“They chose VSU Archives and Special Collections to represent the state of Georgia. It is a huge honor for our digital preservation program to receive national recognition, and the National Endowment for the Humanities helped us do that.”
The article highlights the university’s journey to secure digital preservation. After a series of freak accidents in 2011, VSU Archives and Special Collections lost more than 80 gigabytes worth of electronic files. They received a National Endowment for the Humanities Preservation Assistance Grant in 2012 and were able to implement better hardware, more consistent policies and procedures for tracking items, and a comprehensive digital preservation strategy.
In the wake of the Trump administration’s 2018 budget proposal, which calls for the elimination of the National Endowment for the Arts, the National Endowment for the Humanities, and additional domestic programs, several Broadway stars and luminaries have joined forces with Playbill to express their concern and to say “no” to these cuts.
Raising their voices in the video above are Tony Award winner Jefferson Mays (Oslo), Tony nominee Celia Keenan-Bolger (The Cherry Orchard), Ann Harada (Avenue Q), Tony nominee Alex Brightman (School of Rock), Ana Villafañe (On Your Feet!), Jelani Remy (The Lion King), Gideon Glick (Significant Other), Carrie St. Louis (Wicked), Tony- and Pulitzer Prize-winning lyricist Sheldon Harnick, Alison Fraser (Falsettos), Eva Noblezada (Miss Saigon), Ashley Park (Sunday in the Park with George), Tyler Hanes (Cats), Amber Gray (Natasha, Pierre, and the Great Comet of 1812), Kara Lindsay (Wicked), and composer Drew Gasparini.
Sonnenberg Gardens. Wood Library. The Ontario County Historical Museum.
A list of some of Canandaigua’s central, iconic entities? Yes. And also a list of local entities that rely in part on federal funding through the National Endowment for the Arts and the National Endowment for the Humanities to carry out their missions. Their tasks will be considerably more difficult if President Trump’s proposed federal budget is approved as it stands, with its elimination of the NEA and NEH, and subsequently such programs as the Corporation for Public Broadcasting and the Institute for Museum and Library Services.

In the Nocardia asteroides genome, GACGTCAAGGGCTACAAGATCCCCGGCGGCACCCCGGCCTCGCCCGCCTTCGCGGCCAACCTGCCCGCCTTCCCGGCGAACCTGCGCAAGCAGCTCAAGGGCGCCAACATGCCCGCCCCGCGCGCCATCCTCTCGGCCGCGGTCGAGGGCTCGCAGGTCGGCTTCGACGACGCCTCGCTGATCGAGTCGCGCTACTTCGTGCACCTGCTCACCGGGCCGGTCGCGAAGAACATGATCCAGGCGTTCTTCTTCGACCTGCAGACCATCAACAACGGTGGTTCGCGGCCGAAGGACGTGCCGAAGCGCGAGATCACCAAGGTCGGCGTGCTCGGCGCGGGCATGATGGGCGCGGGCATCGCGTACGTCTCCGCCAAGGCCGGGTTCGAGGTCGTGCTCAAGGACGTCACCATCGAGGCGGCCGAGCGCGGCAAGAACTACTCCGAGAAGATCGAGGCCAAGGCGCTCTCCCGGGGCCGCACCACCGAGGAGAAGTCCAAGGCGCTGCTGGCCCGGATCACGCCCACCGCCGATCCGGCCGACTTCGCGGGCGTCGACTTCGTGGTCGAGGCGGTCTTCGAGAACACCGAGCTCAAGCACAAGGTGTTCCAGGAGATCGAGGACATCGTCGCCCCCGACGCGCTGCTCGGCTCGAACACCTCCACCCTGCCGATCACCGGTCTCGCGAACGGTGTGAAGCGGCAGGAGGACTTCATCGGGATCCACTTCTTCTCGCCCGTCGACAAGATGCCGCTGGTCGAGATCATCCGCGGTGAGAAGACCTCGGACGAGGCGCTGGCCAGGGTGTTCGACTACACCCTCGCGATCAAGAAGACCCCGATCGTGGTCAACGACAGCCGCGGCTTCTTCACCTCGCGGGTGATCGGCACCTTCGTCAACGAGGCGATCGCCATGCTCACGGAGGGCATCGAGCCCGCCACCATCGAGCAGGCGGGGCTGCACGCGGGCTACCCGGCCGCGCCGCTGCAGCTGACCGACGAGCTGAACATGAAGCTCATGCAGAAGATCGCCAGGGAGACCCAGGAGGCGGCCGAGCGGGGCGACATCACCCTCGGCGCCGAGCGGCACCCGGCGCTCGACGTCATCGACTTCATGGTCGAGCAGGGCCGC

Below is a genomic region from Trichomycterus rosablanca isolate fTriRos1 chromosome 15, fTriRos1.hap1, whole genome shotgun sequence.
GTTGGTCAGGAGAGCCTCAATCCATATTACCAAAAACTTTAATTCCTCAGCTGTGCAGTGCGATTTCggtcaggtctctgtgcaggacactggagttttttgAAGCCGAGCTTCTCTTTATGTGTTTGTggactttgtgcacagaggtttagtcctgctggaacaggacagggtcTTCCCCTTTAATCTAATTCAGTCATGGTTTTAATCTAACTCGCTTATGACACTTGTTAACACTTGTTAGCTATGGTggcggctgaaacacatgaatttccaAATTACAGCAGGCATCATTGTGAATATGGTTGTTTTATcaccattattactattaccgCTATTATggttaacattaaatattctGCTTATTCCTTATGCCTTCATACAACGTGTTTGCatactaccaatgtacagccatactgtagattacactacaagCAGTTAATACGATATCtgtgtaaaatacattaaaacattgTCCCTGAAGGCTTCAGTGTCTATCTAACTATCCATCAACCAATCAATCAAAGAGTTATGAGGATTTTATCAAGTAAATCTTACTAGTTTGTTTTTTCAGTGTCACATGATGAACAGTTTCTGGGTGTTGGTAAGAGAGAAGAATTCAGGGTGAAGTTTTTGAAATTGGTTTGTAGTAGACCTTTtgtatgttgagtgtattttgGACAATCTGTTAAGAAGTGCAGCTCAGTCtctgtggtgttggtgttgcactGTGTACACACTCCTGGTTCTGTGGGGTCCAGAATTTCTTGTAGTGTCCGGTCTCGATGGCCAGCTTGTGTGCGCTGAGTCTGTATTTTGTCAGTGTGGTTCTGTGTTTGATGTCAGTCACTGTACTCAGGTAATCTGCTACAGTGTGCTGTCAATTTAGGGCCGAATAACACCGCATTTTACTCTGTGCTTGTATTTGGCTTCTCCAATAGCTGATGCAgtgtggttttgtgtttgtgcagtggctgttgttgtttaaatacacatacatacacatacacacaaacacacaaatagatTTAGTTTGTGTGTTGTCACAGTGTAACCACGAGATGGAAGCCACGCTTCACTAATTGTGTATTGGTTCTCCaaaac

That was the message conveyed in U.S. Sen. Kirsten Gillibrand’s recent appearance at the county Historical Museum on Canandaigua’s North Main Street — which relies on such funding to survive, its executive director says. At that Monday appearance, the senator promised to fight to keep those agencies and their funding in place.
“We should never allow these programs to be cut, and I will continue to do everything in my power to stand up for communities that don’t have a lot of resources and rely on these programs,” Gillibrand said. She also noted that NEA and NEH programs account for about 3 million jobs — that’s 3 million employed Americans.
When Austin Bell received a phone call from a Washington, D.C., area code on Dec. 6, he thought about ignoring it. He was literally in the middle of installing the Marco Island Historical Museum’s new Pioneer Era exhibit and wasn’t expecting any calls, but something told him to answer. “I thought it was probably another robo-caller,” Bell, Curator of Collections for the Marco Island Historical Society (MIHS) said, “but I just had a feeling that it was important.”
Instead of hearing a pre-recorded sales pitch, Bell was politely greeted by the office of United States Representative Curt Clawson, who offered early congratulations to the MIHS for being named the recipient of a preservation assistance grant for smaller Institutions from the National Endowment for the Humanities.
The NEH grant award of $6,000 will go toward “the rehabilitation of archaeological materials from Marco Island, Florida.” The funds will be used to purchase necessary supplies, such as acid-free boxes, archival bags, and artifact labeling materials. Bell, who authored the grant request in May 2016 and is the project director, is basing his approach on methods learned while at the Florida Museum of Natural History, where he participated in a similar (albeit larger-scale) NEH-funded project for several years.